It’s hard to believe it’s been nineteen years since Indiana Jones and the Last Crusade.
I was a junior in high school. The summer hadn’t started yet. And opening weekend, I went to see it with my younger brother at the movie theater in Bridgeport, West Virginia. A few weeks later, with some friends from the National Honor Society at my high school, we went to see it again at a rinkydink little theater in Elkins.
Takes me back.
Nineteen years. It really feels like, if not yesterday, then maybe a week or two ago.
Last night I went out to see the movie Indiana Jones fans have been waiting nineteen years for — Indiana Jones and the Kingdom of the Crystal Skull.
Twenty years have passed for Marshall College professor Henry Jones, Jr. since his fateful encounter with the Holy Grail. The era of the Nazi search for ancient relics to conquer the world — the real story of which can be read here — has ended, but there are new players on the field, the Soviet Union. And they’re in search of the fabled Crystal Skulls of South America, to use the mental powers the skulls confer to conquer the world.
I enjoyed The Kingdom of the Crystal Skull.
I was also annoyed with The Kingdom of the Crystal Skull.
Ironically, for pretty much the same reasons.
Everything you expect from an Indiana Jones movie is here. The set pieces. The harrowing escapes. The encounter with the outre. The witty repartee. The extraordinary conclusion.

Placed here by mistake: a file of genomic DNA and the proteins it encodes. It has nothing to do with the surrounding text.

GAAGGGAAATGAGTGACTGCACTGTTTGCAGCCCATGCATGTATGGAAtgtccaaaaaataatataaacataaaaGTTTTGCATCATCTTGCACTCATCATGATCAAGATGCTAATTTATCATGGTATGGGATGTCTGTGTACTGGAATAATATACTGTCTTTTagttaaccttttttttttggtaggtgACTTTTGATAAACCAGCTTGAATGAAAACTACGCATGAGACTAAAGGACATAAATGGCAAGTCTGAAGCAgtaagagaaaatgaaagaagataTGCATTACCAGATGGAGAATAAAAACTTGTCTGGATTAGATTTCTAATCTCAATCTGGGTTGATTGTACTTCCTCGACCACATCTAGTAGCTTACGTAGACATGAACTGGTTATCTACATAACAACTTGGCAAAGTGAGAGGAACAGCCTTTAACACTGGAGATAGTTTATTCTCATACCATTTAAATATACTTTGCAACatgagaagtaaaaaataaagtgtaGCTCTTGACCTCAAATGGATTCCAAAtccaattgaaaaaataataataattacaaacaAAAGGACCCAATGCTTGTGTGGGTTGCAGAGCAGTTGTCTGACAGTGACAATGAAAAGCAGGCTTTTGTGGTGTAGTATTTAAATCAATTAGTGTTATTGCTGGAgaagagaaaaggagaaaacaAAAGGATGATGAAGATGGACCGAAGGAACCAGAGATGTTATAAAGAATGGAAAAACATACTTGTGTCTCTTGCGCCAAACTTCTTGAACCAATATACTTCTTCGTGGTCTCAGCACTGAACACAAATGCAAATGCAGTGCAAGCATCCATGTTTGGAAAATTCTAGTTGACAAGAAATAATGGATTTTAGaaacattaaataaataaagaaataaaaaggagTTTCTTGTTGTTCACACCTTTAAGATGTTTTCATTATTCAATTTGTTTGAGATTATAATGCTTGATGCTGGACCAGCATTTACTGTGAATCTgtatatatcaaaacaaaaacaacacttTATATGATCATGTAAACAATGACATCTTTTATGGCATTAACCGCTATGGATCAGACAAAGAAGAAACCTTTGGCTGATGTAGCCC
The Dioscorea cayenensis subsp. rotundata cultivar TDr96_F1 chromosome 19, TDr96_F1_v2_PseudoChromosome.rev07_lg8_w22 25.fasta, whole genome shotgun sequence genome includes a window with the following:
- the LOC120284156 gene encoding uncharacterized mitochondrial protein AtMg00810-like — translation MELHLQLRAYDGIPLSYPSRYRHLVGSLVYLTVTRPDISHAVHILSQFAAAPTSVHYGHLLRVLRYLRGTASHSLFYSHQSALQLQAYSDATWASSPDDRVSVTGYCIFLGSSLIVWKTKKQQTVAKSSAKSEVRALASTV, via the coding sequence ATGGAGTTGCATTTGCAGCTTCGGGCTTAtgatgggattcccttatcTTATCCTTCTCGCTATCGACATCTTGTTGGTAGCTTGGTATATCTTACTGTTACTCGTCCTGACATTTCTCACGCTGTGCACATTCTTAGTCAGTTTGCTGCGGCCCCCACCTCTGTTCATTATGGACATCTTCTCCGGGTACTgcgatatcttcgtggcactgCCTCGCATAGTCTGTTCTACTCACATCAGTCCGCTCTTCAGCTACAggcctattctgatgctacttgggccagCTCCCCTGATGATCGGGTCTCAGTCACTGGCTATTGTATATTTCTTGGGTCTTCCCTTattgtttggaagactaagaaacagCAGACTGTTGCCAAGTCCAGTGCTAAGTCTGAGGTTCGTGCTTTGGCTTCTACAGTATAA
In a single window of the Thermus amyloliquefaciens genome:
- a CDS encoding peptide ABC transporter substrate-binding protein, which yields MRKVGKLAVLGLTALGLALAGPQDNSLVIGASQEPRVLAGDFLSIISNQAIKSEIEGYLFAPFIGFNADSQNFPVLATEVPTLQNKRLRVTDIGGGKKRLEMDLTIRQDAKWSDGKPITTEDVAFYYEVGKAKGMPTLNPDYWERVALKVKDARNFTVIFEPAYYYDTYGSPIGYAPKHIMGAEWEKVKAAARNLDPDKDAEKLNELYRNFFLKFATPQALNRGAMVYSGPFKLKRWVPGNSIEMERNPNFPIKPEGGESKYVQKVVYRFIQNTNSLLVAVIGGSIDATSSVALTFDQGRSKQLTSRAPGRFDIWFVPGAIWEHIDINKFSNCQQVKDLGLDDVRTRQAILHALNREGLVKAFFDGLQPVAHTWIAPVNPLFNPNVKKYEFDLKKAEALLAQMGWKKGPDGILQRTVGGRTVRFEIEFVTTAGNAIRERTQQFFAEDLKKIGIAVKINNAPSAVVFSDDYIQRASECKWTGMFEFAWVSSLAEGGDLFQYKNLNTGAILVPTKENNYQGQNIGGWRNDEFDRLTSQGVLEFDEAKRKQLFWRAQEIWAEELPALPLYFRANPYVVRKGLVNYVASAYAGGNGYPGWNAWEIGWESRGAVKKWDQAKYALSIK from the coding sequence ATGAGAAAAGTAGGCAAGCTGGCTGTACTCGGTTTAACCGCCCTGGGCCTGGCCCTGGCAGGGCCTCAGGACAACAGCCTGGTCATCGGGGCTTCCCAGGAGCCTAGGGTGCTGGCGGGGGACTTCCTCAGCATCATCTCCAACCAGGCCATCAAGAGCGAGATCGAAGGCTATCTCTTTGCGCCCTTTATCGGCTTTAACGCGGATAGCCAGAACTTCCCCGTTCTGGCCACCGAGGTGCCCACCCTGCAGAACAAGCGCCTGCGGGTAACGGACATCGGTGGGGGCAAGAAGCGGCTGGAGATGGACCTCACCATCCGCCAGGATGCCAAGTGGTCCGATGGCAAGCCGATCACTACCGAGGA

And that’s very much the problem with the film. It felt like a pastiche of an Indiana Jones film. And references to The Young Indiana Jones Chronicles felt awkward.
Also, I didn’t really like Mutt a whole lot. Mutt being Indy’s sidekick in the film. There were other ways of getting Indiana Jones on the trail of the Crystal Skulls.
But really, the biggest problem I had with the film was how shallow it all seemed. The characters weren’t well developed. The Soviet threat, when you stop and think about it, wasn’t much of a threat at all. And the ending made very little sense; it was big and noisy and even cosmic, but there’s no logic to it. (And, frankly, aping lines from Star Wars and The Last Crusade at various points in the ending was like being smacked across the face with a cold fish.)
The story could have used a rethink, possibly several rethinks. But given that the final script was a compromise between Harrison Ford, Steven Spielberg, and George Lucas, it was either this or nothing. And at the end of the day, I’d rather not have nothing.
It feels wrong to criticize The Kingdom of the Crystal Skull because it’s Indiana frickin’ Jones. Harrison Ford was in fine form, and it’s obvious that this was the role he was always meant to play. Spielberg’s direction was always sharp. And I did enjoy myself. In fact, I’d even call the film “good, but not great.”
Still, it’s disappointing in the sense that, barring a fifth Indiana Jones film, this is where the series will end, with a whimper and not a bang.